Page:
We need to get back here. Best cioppino you’ll find this far from the Amalfi Coast.

Brezza

Open every night and already a tough ticket. Set to become the worthy successor to Carnevino as our best Italian steakhouse.

Cipriani

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Every Friday for a reason. Northern Italy served by the smoothest crew in town.

Esther’s Kitchen

My last lunch was a disappointment. Covid hangover? Staffing issues? Coasting on reputation? Sadly, I fear my love affair with Esther’s has run its course. Remember that hottie who once fascinated you? The one of whom you could never get enough? The mere mention of her name aroused something primal — passions rumbling deep and seemingly forever, never to be quenched. Then, time, the enemy of us all, came between you. You see her again after you’ve both strayed and what once seemed fresh, so beckoning, now suddenly feels forced and stilted. Both your energies falter at the sight of each other. The sparks that once ignited, the fires that once burned so brightly have been dampened forever. You try, but both of you know you’re just going through the motions.

Yeah, that’s me with Esther’s. Nice new barstools, though.

Ferraro’s Italian Restaurant and Wine Bar

The only reason I don’t eat here more often is I would end up spending my children’s inheritance (we’re talking hundreds and hundreds of $s here) drinking from this wine list.

Matteo’s/Brera

Eduardo Perez does some of our town’s most impressive pastas at these sister restaurants in the Venetian. Great pizzas too. And salads, and carne, and deserts, and…

.Osteria Fiorella

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Our cheffiest Italian. Marc Vetri (above) can stun you with his in-your-face flavor combinations…and the restaurant can stun you with the size of the bill.

FRENCH CONNECTION

We’re light on French food this year — a condition that will be rectified with a vengeance come January.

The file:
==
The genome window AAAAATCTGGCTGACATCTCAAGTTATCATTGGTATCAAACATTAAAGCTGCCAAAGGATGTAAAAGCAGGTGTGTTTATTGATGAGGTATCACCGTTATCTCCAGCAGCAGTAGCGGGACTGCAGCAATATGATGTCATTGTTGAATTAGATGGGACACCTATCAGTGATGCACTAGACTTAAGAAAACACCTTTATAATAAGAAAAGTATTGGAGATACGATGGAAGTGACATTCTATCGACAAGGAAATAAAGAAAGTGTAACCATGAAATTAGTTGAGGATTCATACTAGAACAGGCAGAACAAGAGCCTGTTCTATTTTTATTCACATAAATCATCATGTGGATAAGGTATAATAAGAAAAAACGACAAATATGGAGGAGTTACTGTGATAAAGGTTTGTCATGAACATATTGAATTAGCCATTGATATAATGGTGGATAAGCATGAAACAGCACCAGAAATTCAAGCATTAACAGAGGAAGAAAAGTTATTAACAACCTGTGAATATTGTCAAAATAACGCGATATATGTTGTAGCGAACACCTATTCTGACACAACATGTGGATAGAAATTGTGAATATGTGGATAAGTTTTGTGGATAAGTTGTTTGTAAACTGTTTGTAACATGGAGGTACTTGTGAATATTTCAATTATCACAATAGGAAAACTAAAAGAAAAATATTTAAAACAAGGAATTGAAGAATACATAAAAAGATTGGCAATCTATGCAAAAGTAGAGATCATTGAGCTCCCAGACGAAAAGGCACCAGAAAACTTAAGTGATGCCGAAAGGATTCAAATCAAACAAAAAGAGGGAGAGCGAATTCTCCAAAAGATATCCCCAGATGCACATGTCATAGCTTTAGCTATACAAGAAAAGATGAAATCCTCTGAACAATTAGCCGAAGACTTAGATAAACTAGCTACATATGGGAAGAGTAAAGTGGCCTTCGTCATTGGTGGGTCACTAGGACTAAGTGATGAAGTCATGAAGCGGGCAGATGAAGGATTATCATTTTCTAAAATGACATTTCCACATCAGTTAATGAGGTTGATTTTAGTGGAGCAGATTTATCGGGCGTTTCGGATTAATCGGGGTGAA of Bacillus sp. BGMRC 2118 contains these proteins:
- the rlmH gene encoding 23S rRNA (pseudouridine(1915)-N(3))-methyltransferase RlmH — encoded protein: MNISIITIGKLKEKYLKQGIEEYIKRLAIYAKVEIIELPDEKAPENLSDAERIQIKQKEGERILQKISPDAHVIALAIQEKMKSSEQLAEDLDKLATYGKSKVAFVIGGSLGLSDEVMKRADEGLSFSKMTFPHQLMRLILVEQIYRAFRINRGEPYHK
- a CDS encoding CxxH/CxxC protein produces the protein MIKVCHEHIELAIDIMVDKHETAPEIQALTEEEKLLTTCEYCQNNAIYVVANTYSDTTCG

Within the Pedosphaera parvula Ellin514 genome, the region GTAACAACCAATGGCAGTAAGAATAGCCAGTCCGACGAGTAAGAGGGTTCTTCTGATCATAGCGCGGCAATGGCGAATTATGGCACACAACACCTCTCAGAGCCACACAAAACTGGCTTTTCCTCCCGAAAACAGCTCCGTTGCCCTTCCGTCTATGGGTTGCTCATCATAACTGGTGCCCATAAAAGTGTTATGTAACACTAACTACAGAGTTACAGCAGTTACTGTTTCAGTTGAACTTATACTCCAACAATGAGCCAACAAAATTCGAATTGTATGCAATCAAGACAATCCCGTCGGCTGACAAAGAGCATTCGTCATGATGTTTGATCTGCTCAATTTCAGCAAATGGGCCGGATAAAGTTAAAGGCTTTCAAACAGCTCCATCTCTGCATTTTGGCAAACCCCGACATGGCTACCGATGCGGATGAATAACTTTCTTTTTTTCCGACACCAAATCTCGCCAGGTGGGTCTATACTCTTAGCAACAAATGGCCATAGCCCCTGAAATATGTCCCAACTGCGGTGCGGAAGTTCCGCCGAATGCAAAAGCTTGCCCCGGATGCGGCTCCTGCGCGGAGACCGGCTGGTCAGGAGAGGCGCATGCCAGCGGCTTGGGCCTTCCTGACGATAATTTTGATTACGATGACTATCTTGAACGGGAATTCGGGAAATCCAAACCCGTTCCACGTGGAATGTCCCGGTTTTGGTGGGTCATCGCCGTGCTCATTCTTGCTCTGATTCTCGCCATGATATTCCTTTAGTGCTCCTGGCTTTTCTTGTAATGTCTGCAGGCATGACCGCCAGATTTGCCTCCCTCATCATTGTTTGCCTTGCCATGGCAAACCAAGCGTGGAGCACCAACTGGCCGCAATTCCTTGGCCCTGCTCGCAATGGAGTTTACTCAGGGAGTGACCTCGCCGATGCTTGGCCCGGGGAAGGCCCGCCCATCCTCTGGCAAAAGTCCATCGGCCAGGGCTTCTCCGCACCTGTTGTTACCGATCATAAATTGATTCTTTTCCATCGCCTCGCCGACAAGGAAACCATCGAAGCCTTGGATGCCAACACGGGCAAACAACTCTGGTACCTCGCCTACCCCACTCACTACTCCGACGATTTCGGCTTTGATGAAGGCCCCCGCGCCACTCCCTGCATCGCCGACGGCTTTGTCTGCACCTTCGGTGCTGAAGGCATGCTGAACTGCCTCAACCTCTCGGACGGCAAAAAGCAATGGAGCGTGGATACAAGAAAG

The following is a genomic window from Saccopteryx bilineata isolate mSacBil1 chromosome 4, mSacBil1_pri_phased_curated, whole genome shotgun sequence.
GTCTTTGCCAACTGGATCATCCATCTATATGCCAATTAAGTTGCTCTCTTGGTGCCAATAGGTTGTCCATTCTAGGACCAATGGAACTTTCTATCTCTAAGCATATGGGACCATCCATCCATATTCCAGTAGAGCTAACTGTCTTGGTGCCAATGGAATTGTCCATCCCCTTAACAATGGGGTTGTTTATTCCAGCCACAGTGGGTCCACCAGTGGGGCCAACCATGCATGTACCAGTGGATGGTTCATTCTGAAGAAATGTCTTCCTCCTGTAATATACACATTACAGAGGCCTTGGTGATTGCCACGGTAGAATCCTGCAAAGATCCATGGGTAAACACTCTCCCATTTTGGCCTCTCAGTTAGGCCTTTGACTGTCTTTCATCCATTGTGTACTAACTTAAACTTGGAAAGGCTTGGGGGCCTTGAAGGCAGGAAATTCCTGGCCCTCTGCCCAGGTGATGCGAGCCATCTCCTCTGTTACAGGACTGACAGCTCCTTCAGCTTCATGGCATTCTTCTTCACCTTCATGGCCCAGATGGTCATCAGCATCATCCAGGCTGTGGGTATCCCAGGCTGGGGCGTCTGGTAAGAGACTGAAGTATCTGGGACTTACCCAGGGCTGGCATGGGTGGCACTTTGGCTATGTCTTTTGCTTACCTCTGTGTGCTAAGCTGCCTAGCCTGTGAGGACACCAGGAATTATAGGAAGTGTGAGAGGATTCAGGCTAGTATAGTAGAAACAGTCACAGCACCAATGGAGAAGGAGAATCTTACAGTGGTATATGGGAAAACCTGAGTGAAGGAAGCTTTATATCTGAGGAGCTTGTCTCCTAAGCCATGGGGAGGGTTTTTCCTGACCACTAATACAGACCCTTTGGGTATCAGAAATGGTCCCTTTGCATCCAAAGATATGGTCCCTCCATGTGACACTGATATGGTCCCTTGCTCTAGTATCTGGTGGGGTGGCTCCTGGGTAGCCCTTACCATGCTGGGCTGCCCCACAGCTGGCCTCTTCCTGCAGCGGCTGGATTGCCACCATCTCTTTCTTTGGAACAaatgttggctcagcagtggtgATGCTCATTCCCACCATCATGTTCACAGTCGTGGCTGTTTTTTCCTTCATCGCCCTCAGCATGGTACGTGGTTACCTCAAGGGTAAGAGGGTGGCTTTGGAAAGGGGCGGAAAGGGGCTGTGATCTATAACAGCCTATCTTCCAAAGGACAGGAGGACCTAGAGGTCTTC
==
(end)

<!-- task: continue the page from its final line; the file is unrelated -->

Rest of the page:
Burgundy French Bakery and Cafe

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First class French pastries (above) have made a name for themselves off the Strip, and there’s no putting that genie back in the bottle.

Le Cirque

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Love what they’ve done to the place (above). We don’t love the exclusively prix fixe tasting menu (with no a la carte options). At this point, Le Cirque is like the grande dame of Vegas: an aging diva seeking to recapture her past glories. Can she do it? Well, just about everyone is rooting for her, but the applause may dim once they realize it will cost a house payment to eat here.

GO FISH

Good seafood in the dessert used to be harder to find than a hooker who would take a check. No longer. The wonders of air freight have brought the best stuff to the ‘burbs.

Image(Mumbo gumbo at Legends)

The Legends Oyster Bar & Grill

Top shelf seafood in an unlikely location. All-over-the-map menu seems disjointed, but the quality of the cooking (and those groceries,) comes through in the gumbo (above). About the only thing I wouldn’t order here is the beef stroganoff.

Saga Pastries + Sandwich

Image(Shrimply delicious)

There is no better tube steak in Vegas. Or waffles. Or breakfast sandwich. Or the tiny, open-faced shrimp sandwiches (the shrimp not the sandwiches).

Yu-Or-Mi Sushi Bar

Great neighborhood sushi. Great bar too.

Elia Authentic Greek Taverna

Don’t even think of eating Greek anywhere else.

Jamon Jamon

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The name means “ham ham” but the seafood is fine fine indeed. I’d eat here every week if a dozen other restaurants weren’t beckoning me.

WORKING CLASS

Informal eats that have fueled us to a fare thee well over the past six months.

Nevada Brew Works

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The Food Gal® prefers this smashed/caramelized/fromage-filled beauty (above) to Soulbelly’s thicker, juicier patty:

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We’ve almost come to blows debating the issue.

Letty’s de Leticia’s Cocina

…and on the eighth day, the lord invented the quesotaco: